Review: Flip Mino HD

I hope your Holiday’s were great. I know for most of you who work for a church it’s often a crazy time for balancing productions, family times and parties. It’s also a time for us “techies” to get a new toy/tool/gadget.

This year I got a Flip MinoHD. It’s a pocket HD video camera. It’s smaller and lighter than my iPhone. Shoots 60 minutes 720p at 30fps to internal flash memory. The internal storage is 4GB so that’s a very compressed image it’s recording. 720p 30fps HDV takes up about 8 GB/hr so the Flip is twice as compressed as HDV. The internal batteries hold a 3 hour charge. File transfer and battery recharge are over USB. And it costs around $200.

My oldest daughter is almost 4 years old and I think I have 10 minutes of video footage. Those are from the times I brought a nice camera home from work. But when you’ve got a preschooler and a toddler carrying around a porta-brace duffle bag to get good video can be a pain. But I can when they get old enough for school productions and such.

General Impressions:
+ Size. It’s so small and light it’s scary. I now have no reason not to have a video camera close by. With some creative mounts you can put this camera in places you couldn’t put an HVX200.
+ Ease of use. Navigation for playback is very similar to an iPod. Record is via the big red button on the back. No manuals needed to figure it out.
+ Image quality. For a $200 pocket cam I think the pictures are great. Low light introduces noise. But under the good lighting you can get some great looking shots. I’m not going to be making a movie with this, but I do want to grab some videos of my kids and easily upload them to Vimeo to share with my family.

– Size. Being so small it’s hard to cary and make smooth movements. It also looks goofy when you put it on a tripod.
– Digital zoom. Part of it being small and cheap means no optical zoom. The only zoom is digital. So if you want to get closer to your subject and keep the highest quality is to physically move.
– MPEG4 workflow is a pain. MPEG4 is a distribution format, not an editing format. It’s processor intensive when it comes to rendering.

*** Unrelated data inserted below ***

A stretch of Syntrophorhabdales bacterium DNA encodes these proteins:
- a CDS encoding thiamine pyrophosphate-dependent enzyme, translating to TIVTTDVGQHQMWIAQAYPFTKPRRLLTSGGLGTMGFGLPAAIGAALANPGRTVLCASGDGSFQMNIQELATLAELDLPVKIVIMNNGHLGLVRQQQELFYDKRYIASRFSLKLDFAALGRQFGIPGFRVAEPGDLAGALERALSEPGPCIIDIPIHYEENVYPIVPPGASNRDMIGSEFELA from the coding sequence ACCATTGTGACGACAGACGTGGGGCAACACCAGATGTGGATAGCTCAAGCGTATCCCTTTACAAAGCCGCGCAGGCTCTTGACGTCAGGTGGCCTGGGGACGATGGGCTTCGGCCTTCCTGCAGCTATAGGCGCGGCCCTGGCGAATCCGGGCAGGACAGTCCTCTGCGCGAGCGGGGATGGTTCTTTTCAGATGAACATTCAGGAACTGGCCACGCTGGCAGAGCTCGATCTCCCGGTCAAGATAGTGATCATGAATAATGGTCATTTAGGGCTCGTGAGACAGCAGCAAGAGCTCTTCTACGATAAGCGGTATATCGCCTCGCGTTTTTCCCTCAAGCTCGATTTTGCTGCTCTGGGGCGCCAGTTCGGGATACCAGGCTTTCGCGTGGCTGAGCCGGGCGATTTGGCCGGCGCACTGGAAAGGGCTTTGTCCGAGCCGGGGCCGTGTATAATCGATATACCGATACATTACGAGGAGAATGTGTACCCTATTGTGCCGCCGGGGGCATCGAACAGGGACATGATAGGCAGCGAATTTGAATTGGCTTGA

Workflow
I have several editing options when it comes to the footage. On my computer I have Final Cut Pro, Premiere Pro CS3 (not currently installed on my laptop) and iMovie 08 & HD . FCP is the editor I’m most familiar with. I can edit with FCP but being MPEG4 it produces some random problems. I can edit with FCP by converting to Apple Intermediate Codex or HDV but that takes conversion time and hard drive space.

I can edit with iMovie but iMovie has a long import time as it generates Thumbnail Previews. This takes up time and hard drive space.

The flip also comes with FlipShare. It’s a very basic file manager/ editor for the flip. You can trim clips (also doable with QuickTimePro) and piece them together. It’s very basic but doesn’t have the overhead of creating thumbnails that iMovie does.

Encoding and transcoding HD MPEG4 movies are processor intensive. That means time consuming if you’re not on a Quad or Octo MacPro.

So what’s my workflow of choice? Well it depends. Each has it’s pros and cons.
FCP: Quirky problems with native MP4 files but works fine if converted. If I had some serious editing to do this is where I’d take it.
iMovie: Slow in generating thumbnails and takes up extra space but simple to use. In other words if my wife wants to edit something I might send her to iMovie
FlipShare: If I’m wanting to just get something up quickly
QuicktimePro: I know it’s not thought of as an editor but you can trim and then copy and paste clips in a linear order. Probably the quickest for just making a quick trim to a clip and then uploading to Vimeo.

Bottom Line
The flip is designed to for ease of use. Both in shooting and getting your clips up to Vimeo or YouTube. It’s not designed to be the only camera you have access to or you’ll find it lacking. Under the right lighting and a steady hand you can get some great shots. For me I’m using this on a personal basis for capturing those moments with my family.

On a professional level you can use this camera to get b-roll shots. Shots you couldn’t get because of the size of your main cam or not wanting to put it in dangers way. Example securing the camera to the side of a car, the bumper of a car, mountain bike handle bars, etc…

What you want to see how to footage looks? (If you’re reading this via RSS you’ll have to visit my blog or Vimeo page.)

These were shot Christmas Eve and Morning at our house. It’s typical home movie stuff. The color cast is due to the high energy lights we have in the room.

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January 5, 2009. Tags: . Tech Stuff, Video.

One Comment

  1. H Cole replied:

    Thanks for taking the time to describe the camera. It really is a fine camera in terms of convenience.

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